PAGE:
Abstract 9509: Prognostic Value of Treadmill Stress Echocardiography at Extremes of Exercise Workload: Submaximal, <85% Maximum Predicted Heart Rate and High Exercise Capacity, ≥10 Metabolic Equivalents
Background: Submaximal stress testing, <85% maximum predicted heart rate (MPHR) may be non diagnostic and high exercise capacity (≥10 metabolic equivalents, METS) is a predictor of favorable prognosis. The purpose of this study was to evaluate the prognostic value of submaximal and high exercise capacity stress echocardiography (EXSE).
Methods: We evaluated 1781 patients (55 ± 13 years; 59% male) undergoing EXSE divided into 811 with submaximal (<85% MPHR) and 970 with high exercise capacity (≥10 METS). Resting left ventricular ejection fraction and wall motion was assessed. The left ventricle was divided into 16 segments and scored on a 5-point scale of wall motion. Abnormal EXSE was defined as stress-induced ischemia (wall-motion score of ≥1 grade). Follow-up (3.3 ± 1.5 years) for non-fatal myocardial infarction (n = 40) and cardiac death (n = 52) were obtained.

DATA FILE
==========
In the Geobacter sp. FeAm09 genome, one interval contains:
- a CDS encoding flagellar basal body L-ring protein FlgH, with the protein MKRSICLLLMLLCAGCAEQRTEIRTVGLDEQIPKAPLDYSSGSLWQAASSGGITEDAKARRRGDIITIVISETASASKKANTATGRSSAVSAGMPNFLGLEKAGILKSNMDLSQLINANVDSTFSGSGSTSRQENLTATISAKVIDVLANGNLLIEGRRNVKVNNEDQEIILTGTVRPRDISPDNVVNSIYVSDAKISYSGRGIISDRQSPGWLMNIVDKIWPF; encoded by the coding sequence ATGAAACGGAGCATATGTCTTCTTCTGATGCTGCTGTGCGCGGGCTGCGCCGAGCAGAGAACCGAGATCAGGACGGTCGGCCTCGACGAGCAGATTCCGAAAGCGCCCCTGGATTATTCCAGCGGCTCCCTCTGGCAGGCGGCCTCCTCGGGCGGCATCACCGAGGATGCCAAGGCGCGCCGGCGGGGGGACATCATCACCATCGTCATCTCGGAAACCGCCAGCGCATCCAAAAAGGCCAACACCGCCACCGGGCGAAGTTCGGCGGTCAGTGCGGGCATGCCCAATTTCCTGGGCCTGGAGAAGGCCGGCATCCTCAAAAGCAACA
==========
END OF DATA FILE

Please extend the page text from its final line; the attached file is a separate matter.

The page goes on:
Results: By univariate analysis, exercise work load (p<0.0001), ejection fraction (p<0.0001) and number of new ischemic wall motion abnormalities (p<0.0001) were significant predictors of cardiac events. Cumulative survival was significantly worse in patients with abnormal vs. normal EXSE in submaximal (4.5%/year vs. 1.4%/year, p<0.0001) and high exercise capacity groups (1.1%/year vs. 0.2%/year, p=0.001) (Graph). Multivariate logistic regression analysis identified number of new ischemic wall motion abnormalities as the best predictor of cardiac events (p<0.05) in both groups.
Conclusions: Despite normal EXSE, inability to achieve 85% MPHR conferred a higher, intermediate event rate of 3.0%/year. The ability to achieve nine minutes (≥10 METS) on EXSE conferred a benign prognosis (1.0%/year) regardless of EXSE results. In either group (submaximal or high exercise capacity), EXSE results (absence or presence ischemia) were useful in further, effectively risk stratifying patients.
- © 2012 by American Heart Association, Inc.